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To SamIAm99: If I were the King of storage and everyone seemed to be clamoring for an interoperability standard so all their solutions could be plug and play compatible with mine, I think I would play the following game.

I would offer the considerable expertise of my senior technologist to lead the standard development effort, hopefully within an Industry Association, with equal votes on various important issues.

Just to show how serious I was about this issue, I would sponsor another group that would require companies seeking membership to work collaboratively to help develop a high speed seamless storage solution. This second initiative would only be a backup in case the Industry Association approach might not achieve the resulting standard soon enough to meet the earliest of industry's needs.

With these two thrust in place, I have achieved many things: 1) No one can accuse me of not being serious about solving this need, 2) Since the expected outcome of the Industry Association is something less than is needed - I can rest very comfortably that the second outcome will surpass the first effort and, with any luck, be whole heartedly endorsed as a solution by the Industry Association, 3) The members of the second group will continue to work together for their mutual good and I will in effect have an up and running value chain, and 4) I will still be a strong King with a deep moat around my high-walled castle, and with any luck, Princes and Serfs willing to die for my protection.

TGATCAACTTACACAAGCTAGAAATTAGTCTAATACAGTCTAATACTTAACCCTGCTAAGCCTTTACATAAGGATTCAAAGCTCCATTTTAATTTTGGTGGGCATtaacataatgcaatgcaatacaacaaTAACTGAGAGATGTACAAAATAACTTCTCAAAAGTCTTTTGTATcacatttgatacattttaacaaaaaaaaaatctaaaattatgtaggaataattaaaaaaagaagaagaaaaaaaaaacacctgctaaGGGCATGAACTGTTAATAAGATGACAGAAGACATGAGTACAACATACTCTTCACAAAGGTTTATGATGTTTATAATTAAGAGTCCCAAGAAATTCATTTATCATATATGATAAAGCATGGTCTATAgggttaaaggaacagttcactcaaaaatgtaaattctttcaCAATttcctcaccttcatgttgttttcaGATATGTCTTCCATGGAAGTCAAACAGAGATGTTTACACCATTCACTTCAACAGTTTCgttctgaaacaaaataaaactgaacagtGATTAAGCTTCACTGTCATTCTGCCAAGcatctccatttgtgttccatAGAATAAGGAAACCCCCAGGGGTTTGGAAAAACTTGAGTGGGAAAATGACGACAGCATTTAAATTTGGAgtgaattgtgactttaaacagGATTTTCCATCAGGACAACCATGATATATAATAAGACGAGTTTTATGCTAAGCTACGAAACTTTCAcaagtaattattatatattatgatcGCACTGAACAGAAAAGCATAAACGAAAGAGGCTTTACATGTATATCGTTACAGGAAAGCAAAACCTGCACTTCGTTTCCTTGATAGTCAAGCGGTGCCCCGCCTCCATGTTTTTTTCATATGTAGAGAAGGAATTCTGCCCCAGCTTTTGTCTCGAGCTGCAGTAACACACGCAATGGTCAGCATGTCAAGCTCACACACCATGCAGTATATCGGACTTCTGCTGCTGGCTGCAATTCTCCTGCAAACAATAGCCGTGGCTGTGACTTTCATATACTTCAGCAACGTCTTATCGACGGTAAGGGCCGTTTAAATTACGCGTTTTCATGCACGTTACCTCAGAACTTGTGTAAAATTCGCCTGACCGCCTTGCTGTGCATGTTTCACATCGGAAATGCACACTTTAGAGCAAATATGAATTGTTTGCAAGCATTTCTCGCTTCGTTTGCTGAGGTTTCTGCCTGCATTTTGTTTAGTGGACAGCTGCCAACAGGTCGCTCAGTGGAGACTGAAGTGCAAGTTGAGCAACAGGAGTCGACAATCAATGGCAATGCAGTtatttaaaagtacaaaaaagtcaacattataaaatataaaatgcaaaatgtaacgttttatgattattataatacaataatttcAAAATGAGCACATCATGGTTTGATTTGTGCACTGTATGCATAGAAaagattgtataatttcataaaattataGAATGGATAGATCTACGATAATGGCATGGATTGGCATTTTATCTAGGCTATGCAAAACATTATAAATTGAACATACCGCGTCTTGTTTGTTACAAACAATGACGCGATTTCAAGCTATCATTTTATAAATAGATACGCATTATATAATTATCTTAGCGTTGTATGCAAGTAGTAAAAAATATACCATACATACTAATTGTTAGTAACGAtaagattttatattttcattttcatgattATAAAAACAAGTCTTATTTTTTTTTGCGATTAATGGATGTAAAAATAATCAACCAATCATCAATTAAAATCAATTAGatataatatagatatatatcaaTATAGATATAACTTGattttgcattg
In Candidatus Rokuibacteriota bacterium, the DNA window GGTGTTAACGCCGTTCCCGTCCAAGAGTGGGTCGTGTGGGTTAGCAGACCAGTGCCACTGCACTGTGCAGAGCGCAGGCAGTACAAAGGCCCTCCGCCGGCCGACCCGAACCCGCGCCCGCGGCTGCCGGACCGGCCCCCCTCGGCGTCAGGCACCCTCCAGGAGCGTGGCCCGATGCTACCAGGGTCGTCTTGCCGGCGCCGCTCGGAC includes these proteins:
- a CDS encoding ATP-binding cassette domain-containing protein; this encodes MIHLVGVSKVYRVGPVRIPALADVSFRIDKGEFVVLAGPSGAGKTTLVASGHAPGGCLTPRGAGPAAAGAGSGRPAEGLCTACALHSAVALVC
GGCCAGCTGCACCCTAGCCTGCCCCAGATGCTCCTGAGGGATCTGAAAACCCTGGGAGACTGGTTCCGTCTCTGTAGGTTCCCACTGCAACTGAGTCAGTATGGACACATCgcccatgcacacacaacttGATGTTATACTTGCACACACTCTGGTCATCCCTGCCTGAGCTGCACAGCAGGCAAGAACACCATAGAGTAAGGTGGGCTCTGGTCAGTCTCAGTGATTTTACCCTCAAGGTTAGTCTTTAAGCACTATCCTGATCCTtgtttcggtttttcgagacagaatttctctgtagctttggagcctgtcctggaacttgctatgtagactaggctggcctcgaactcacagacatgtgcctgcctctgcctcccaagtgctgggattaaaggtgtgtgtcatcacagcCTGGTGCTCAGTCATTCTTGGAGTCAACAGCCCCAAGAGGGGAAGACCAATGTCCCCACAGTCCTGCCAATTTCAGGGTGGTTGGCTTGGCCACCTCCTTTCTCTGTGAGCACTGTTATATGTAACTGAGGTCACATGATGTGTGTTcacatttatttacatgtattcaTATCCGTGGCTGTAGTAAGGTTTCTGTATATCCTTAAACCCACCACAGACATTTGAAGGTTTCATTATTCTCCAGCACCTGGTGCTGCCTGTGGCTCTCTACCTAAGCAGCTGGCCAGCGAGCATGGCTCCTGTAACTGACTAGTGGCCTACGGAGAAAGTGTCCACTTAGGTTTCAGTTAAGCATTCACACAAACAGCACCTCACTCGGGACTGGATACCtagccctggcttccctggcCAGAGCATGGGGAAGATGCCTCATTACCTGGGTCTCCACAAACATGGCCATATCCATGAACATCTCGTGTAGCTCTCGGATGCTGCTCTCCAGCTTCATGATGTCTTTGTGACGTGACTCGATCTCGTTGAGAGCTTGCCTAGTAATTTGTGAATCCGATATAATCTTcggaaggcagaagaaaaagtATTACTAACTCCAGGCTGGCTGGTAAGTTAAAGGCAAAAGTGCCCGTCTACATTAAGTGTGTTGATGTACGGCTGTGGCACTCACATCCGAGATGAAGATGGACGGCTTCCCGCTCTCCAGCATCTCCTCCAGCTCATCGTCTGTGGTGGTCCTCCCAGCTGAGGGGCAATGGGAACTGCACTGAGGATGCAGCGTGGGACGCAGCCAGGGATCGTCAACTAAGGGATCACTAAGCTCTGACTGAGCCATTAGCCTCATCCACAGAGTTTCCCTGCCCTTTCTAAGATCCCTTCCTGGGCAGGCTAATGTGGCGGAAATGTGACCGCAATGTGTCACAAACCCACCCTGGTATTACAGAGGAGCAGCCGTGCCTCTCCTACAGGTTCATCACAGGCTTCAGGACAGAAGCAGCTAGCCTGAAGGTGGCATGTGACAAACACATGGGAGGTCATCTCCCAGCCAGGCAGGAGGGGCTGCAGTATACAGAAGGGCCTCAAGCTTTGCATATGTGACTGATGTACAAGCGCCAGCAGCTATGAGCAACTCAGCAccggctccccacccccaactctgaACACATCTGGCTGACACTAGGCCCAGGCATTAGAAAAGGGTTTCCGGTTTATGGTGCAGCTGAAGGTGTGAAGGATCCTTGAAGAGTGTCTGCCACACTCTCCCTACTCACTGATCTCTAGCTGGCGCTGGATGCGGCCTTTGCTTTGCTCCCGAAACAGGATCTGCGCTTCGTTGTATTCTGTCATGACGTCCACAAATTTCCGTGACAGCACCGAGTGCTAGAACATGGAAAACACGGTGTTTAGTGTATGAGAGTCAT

This is an approach a strong King might use.

A Gorilla, by definition, has proprietary control of the technology. He doesn't need, much less wants, a standard of any kind. Once he puts his technology down in black and white in a standard, proprietary or not, his competitors will expect him to operate to that standard. He then loses some of his flexibility to "upgrade" his technology to 1) improve his product and 2) keep his competitors off balance.

The implications of externally, and thereby presumably independently, developed standards is indeed clear. We end up with a bunch of Serfs (no Gorillas, no Chimps, no Monkeys, No Kings, and probably no Princes) cutting price margins and using lowest cost product development techniques to out bid each other to have the honor of providing product to the customer.

While the above paragraph makes perfectly good and logical sense, it has at least one major flaw. Where do you find the necessary independent and cooperative experts to develop the standard?

Hope this helps to pave the jungle.

Harold
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